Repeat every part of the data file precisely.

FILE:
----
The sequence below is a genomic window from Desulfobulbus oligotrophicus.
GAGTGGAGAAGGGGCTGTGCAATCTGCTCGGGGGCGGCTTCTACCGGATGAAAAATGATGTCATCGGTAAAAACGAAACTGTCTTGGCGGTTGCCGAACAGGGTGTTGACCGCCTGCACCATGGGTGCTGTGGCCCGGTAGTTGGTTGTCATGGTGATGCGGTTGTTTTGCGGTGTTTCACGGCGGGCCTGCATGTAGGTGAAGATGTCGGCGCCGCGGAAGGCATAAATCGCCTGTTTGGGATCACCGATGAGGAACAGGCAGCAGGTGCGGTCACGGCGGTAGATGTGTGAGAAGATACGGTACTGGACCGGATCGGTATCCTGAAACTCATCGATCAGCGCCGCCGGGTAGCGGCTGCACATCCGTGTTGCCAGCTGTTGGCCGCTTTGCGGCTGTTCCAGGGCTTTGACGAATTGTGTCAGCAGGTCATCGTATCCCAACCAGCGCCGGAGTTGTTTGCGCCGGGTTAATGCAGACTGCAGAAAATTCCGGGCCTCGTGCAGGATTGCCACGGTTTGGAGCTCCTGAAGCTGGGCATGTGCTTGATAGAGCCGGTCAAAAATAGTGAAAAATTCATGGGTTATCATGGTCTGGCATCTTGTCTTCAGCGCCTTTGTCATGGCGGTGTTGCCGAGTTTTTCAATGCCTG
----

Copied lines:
The sequence below is a genomic window from Desulfobulbus oligotrophicus.
GAGTGGAGAAGGGGCTGTGCAATCTGCTCGGGGGCGGCTTCTACCGGATGAAAAATGATGTCATCGGTAAAAACGAAACTGTCTTGGCGGTTGCCGAACAGGGTGTTGACCGCCTGCACCATGGGTGCTGTGGCCCGGTAGTTGGTTGTCATGGTGATGCGGTTGTTTTGCGGTGTTTCACGGCGGGCCTGCATGTAGGTGAAGATGTCGGCGCCGCGGAAGGCATAAATCGCCTGTTTGGGATCACCGATGAGGAACAGGCAGCAGGTGCGGTCACGGCGGTAGATGTGTGAGAAGATACGGTACTGGACCGGATCGGTATCCTGAAACTCATCGATCAGCGCCGCCGGGTAGCGGCTGCACATCCGTGTTGCCAGCTGTTGGCCGCTTTGCGGCTGTTCCAGGGCTTTGACGAATTGTGTCAGCAGGTCATCGTATCCCAACCAGCGCCGGAGTTGTTTGCGCCGGGTTAATGCAGACTGCAGAAAATTCCGGGCCTCGTGCAGGATTGCCACGGTTTGGAGCTCCTGAAGCTGGGCATGTGCTTGATAGAGCCGGTCAAAAATAGTGAAAAATTCATGGGTTATCATGGTCTGGCATCTTGTCTTCAGCGCCTTTGTCATGGCGGTGTTGCCGAGTTTTTCAATGCCTG